Kojic acid

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Kojic acid
IUPAC name
Other names
Kojic acid, 5-Hydroxy-2-(hydroxymethyl)-4-pyrone, 2-Hydroxymethyl-5-hydroxy-γ-pyrone
501-30-4 YesY
ChEMBL ChEMBL287556 YesY
ChemSpider 3708 YesY
DrugBank DB01759 N
EC number 207-922-4
Jmol-3D images Image
KEGG C14516 YesY
PubChem 3840
RTECS number UQ0875000
UNII 6K23F1TT52 YesY
Molar mass 142.11 g/mol
Appearance white
Melting point 152 to 155 °C (306 to 311 °F; 425 to 428 K)
Acidity (pKa) 9.40[1]
R-phrases R36/37/38
S-phrases S22, S24/25
Except where noted otherwise, data is given for materials in their standard state (at 25 °C (77 °F), 100 kPa)
 N verify (what isYesY/N?)
Infobox references

Kojic acid is a chelation agent produced by several species of fungi, especially Aspergillus oryzae, which has the Japanese common name koji.[2][3] Kojic acid is a by-product in the fermentation process of malting rice, for use in the manufacturing of sake, the Japanese rice wine.[2] It is a mild inhibitor of the formation of pigment in plant and animal tissues, and is used in food and cosmetics to preserve or change colors of substances.[4] It forms a bright red complex with ferric ions.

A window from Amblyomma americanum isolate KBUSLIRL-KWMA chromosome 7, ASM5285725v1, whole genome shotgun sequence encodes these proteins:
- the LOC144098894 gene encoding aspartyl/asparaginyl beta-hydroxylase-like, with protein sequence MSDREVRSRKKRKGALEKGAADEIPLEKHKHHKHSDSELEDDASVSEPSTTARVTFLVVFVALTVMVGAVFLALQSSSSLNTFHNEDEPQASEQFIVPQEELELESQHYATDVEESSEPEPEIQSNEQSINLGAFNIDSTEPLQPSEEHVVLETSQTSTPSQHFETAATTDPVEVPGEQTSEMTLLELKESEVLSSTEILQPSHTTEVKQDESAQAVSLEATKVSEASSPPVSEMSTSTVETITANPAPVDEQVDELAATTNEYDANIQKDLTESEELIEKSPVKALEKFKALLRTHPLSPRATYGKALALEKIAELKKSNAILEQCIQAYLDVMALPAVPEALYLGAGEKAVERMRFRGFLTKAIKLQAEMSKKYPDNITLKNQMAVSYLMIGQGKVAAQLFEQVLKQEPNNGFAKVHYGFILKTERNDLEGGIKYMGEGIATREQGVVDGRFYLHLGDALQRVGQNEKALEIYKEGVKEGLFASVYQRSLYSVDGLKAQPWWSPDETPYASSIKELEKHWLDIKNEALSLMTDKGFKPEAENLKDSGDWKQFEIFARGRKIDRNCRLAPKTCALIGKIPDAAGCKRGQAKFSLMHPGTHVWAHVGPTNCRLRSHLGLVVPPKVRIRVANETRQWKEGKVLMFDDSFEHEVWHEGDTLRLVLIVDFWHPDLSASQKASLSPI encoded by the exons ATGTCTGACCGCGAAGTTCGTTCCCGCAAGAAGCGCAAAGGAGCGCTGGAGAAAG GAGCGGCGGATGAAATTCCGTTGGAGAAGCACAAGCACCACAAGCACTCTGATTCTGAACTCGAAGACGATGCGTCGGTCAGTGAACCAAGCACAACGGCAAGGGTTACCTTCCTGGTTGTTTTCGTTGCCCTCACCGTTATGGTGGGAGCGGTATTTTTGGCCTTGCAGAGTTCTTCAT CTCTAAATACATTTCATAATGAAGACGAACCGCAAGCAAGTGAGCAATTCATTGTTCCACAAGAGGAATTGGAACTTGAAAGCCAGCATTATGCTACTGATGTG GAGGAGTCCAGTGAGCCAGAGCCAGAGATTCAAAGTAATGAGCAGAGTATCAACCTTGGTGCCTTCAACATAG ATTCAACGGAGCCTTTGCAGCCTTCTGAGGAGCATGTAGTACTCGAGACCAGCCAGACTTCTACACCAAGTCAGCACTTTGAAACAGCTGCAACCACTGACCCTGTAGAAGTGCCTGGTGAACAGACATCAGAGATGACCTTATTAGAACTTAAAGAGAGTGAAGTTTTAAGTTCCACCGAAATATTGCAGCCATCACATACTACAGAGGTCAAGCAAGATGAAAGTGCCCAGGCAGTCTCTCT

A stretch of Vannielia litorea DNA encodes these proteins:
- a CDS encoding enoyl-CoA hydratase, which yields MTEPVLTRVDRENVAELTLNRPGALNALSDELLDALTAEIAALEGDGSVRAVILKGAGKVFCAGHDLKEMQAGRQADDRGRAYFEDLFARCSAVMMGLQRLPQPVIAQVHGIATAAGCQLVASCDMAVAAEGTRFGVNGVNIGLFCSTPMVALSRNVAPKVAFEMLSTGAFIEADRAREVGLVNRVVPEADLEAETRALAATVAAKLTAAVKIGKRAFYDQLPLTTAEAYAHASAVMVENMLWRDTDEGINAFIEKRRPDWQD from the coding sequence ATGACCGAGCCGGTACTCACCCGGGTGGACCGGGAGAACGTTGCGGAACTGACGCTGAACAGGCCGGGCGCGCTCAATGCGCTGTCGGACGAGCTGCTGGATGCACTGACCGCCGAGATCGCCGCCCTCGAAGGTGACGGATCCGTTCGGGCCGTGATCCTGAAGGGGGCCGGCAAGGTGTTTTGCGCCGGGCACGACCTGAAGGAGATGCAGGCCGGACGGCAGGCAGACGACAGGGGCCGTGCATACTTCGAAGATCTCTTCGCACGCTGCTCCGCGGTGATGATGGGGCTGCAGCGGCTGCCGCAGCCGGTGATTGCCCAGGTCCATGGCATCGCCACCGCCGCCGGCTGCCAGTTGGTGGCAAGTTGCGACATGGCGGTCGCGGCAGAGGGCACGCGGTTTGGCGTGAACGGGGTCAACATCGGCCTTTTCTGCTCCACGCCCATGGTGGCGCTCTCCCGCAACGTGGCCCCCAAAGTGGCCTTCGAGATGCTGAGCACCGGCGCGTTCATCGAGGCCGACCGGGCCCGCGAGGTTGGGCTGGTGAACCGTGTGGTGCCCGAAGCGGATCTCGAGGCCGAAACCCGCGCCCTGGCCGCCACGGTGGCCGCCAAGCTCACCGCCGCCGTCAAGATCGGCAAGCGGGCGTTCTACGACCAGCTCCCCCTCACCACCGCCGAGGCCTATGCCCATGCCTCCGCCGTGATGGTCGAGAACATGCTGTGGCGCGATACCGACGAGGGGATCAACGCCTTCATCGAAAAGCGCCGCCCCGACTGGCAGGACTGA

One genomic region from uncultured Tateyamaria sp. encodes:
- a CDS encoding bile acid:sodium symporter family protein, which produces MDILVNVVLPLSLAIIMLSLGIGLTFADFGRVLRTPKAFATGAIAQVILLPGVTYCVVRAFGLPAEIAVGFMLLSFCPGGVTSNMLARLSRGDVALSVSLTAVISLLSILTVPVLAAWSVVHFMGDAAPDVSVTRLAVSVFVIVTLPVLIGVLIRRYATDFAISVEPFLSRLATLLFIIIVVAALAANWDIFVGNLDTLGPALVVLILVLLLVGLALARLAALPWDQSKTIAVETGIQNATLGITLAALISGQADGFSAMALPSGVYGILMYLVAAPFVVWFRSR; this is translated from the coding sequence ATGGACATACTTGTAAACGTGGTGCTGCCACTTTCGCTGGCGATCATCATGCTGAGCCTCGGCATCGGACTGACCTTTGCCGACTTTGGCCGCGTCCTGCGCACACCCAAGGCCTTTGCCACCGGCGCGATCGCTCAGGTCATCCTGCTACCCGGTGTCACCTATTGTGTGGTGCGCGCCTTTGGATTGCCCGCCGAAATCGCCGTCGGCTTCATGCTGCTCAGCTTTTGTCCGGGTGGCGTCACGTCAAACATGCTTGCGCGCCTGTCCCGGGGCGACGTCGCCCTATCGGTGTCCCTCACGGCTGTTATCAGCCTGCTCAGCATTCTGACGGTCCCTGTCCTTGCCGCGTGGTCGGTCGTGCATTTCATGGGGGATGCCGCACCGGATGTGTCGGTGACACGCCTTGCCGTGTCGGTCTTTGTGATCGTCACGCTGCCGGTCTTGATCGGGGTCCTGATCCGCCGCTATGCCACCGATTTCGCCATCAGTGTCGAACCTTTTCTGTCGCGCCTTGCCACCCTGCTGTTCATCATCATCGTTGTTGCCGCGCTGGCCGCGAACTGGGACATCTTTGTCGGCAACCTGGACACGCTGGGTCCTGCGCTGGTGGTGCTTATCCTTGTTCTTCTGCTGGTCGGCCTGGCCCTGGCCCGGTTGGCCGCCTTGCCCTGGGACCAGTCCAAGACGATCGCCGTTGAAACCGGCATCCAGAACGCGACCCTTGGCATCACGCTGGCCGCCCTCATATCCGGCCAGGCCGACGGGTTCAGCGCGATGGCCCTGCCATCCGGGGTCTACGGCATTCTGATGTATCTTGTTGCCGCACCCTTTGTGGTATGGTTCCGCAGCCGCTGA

13C-Labeling studies have revealed at least two pathways to kojic acid. In the usual route, dehydratase enzymes convert glucose to kojic acid. Pentoses are also viable precursors in which case dihydroxyacetone is invoked as an intermediate.[2]


Kojic acid may be used on cut fruits to prevent oxidative browning, in seafood to preserve pink and red colors, and in cosmetics to lighten skin. As an example of the latter, it is used to treat skin diseases like melasma.[5] Kojic acid also has antibacterial and antifungal properties.[citation needed]


  1. ^ Bjerrum, J., et al. Stability Constants, Chemical Society, London, 1958.
  2. ^ a b c R. Bentley, "From miso, sake and shoyu to cosmetics: a century of science for kojic acid", Nat. Prod. Rep. 2006, 23, 1046-1062.
  3. ^ Yabuta T (1924). "The constitution of kojic acid, a gamma-pyrone derivative formed by Aspergillus oryzae from carbohydrates". Journal of the Chemical Society 125: 575–587. doi:10.1039/ct9242500575. 
  4. ^ Kojic acid and enzymatic browning
  5. ^ Melasma, American Academy of Dermatology

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